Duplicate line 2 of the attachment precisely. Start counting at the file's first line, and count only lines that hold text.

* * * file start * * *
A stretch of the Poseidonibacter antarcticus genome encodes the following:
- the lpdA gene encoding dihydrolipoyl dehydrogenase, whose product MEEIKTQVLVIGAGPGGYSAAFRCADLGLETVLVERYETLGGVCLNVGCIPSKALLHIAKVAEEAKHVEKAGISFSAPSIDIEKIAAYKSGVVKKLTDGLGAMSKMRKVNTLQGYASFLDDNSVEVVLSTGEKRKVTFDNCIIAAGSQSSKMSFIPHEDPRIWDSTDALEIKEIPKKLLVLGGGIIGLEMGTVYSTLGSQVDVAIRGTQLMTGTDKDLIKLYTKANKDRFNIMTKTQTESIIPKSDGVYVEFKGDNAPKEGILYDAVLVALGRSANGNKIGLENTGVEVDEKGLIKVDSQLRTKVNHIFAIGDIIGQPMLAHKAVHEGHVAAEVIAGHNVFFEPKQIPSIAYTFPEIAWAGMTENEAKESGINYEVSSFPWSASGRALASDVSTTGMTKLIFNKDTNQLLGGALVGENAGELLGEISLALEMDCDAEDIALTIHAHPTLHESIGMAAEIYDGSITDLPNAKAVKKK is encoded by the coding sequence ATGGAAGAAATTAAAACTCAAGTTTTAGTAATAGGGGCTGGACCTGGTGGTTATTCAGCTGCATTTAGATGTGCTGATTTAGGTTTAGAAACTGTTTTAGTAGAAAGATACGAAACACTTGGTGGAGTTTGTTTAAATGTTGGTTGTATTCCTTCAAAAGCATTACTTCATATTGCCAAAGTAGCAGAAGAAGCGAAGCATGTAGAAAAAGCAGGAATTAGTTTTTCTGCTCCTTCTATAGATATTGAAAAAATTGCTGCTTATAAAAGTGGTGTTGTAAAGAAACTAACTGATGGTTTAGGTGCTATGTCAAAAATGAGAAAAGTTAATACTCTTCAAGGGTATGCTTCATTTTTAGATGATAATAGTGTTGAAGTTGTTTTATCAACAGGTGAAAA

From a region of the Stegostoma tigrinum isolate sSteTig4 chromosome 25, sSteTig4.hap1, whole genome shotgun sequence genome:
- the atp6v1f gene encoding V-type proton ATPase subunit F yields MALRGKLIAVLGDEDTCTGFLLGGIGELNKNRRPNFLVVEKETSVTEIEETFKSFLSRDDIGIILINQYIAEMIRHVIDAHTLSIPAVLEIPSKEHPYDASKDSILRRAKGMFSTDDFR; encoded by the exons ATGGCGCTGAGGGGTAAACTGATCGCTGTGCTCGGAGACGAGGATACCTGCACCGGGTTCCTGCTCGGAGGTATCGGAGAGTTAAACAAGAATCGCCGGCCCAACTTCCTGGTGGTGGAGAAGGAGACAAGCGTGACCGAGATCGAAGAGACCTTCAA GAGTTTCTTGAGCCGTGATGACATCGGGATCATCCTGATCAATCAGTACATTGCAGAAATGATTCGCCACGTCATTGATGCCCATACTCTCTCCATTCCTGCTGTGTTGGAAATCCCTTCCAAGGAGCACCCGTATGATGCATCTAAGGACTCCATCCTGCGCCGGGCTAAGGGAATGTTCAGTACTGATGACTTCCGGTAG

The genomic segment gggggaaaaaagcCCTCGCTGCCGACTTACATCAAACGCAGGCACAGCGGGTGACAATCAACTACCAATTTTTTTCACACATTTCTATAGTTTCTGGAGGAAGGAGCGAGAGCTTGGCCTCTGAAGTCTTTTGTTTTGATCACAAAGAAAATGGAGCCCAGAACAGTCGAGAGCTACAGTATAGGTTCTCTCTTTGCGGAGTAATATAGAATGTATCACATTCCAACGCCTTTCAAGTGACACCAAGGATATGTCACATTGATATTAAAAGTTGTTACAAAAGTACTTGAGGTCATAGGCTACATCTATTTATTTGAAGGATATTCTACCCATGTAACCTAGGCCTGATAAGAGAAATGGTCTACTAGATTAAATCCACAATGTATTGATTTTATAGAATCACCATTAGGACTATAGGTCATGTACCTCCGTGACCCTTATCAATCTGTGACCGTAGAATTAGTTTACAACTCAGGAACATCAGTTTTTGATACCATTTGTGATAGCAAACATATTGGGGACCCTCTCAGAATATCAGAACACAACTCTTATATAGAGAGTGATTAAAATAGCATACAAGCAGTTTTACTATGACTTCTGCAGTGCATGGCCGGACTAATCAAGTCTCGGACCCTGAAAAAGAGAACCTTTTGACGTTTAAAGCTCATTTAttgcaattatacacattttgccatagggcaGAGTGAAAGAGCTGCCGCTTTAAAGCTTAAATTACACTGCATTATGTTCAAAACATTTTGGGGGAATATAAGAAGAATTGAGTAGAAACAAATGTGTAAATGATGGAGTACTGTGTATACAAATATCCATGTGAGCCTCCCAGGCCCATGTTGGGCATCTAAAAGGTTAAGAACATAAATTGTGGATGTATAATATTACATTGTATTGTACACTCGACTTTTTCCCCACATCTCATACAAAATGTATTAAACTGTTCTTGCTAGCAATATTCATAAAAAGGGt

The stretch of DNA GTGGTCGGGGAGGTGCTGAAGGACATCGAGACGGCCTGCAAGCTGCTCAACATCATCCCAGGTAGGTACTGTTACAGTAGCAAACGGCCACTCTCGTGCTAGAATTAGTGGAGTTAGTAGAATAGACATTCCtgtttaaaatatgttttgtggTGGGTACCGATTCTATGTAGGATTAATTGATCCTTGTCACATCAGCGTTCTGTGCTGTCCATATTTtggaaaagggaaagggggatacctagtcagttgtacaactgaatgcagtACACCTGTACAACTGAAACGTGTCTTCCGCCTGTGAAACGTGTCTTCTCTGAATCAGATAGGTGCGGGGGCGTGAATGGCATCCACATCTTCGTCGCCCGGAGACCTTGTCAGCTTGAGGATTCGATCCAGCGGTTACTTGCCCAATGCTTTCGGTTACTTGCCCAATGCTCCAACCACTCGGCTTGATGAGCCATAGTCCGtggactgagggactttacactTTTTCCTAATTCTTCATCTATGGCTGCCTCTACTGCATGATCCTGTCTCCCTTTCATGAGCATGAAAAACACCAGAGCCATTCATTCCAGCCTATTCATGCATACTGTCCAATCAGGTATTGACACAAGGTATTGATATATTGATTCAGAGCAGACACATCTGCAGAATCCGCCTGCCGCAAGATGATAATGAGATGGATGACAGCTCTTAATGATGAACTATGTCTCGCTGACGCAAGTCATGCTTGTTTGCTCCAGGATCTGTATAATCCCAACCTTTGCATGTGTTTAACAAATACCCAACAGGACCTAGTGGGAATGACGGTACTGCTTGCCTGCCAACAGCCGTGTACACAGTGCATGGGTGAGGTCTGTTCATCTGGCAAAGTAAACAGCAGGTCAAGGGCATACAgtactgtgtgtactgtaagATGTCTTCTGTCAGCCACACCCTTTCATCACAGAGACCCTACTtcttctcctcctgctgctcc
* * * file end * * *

- the lpdA gene encoding dihydrolipoyl dehydrogenase, whose product MEEIKTQVLVIGAGPGGYSAAFRCADLGLETVLVERYETLGGVCLNVGCIPSKALLHIAKVAEEAKHVEKAGISFSAPSIDIEKIAAYKSGVVKKLTDGLGAMSKMRKVNTLQGYASFLDDNSVEVVLSTGEKRKVTFDNCIIAAGSQSSKMSFIPHEDPRIWDSTDALEIKEIPKKLLVLGGGIIGLEMGTVYSTLGSQVDVAIRGTQLMTGTDKDLIKLYTKANKDRFNIMTKTQTESIIPKSDGVYVEFKGDNAPKEGILYDAVLVALGRSANGNKIGLENTGVEVDEKGLIKVDSQLRTKVNHIFAIGDIIGQPMLAHKAVHEGHVAAEVIAGHNVFFEPKQIPSIAYTFPEIAWAGMTENEAKESGINYEVSSFPWSASGRALASDVSTTGMTKLIFNKDTNQLLGGALVGENAGELLGEISLALEMDCDAEDIALTIHAHPTLHESIGMAAEIYDGSITDLPNAKAVKKK is encoded by the coding sequence ATGGAAGAAATTAAAACTCAAGTTTTAGTAATAGGGGCTGGACCTGGTGGTTATTCAGCTGCATTTAGATGTGCTGATTTAGGTTTAGAAACTGTTTTAGTAGAAAGATACGAAACACTTGGTGGAGTTTGTTTAAATGTTGGTTGTATTCCTTCAAAAGCATTACTTCATATTGCCAAAGTAGCAGAAGAAGCGAAGCATGTAGAAAAAGCAGGAATTAGTTTTTCTGCTCCTTCTATAGATATTGAAAAAATTGCTGCTTATAAAAGTGGTGTTGTAAAGAAACTAACTGATGGTTTAGGTGCTATGTCAAAAATGAGAAAAGTTAATACTCTTCAAGGGTATGCTTCATTTTTAGATGATAATAGTGTTGAAGTTGTTTTATCAACAGGTGAAAA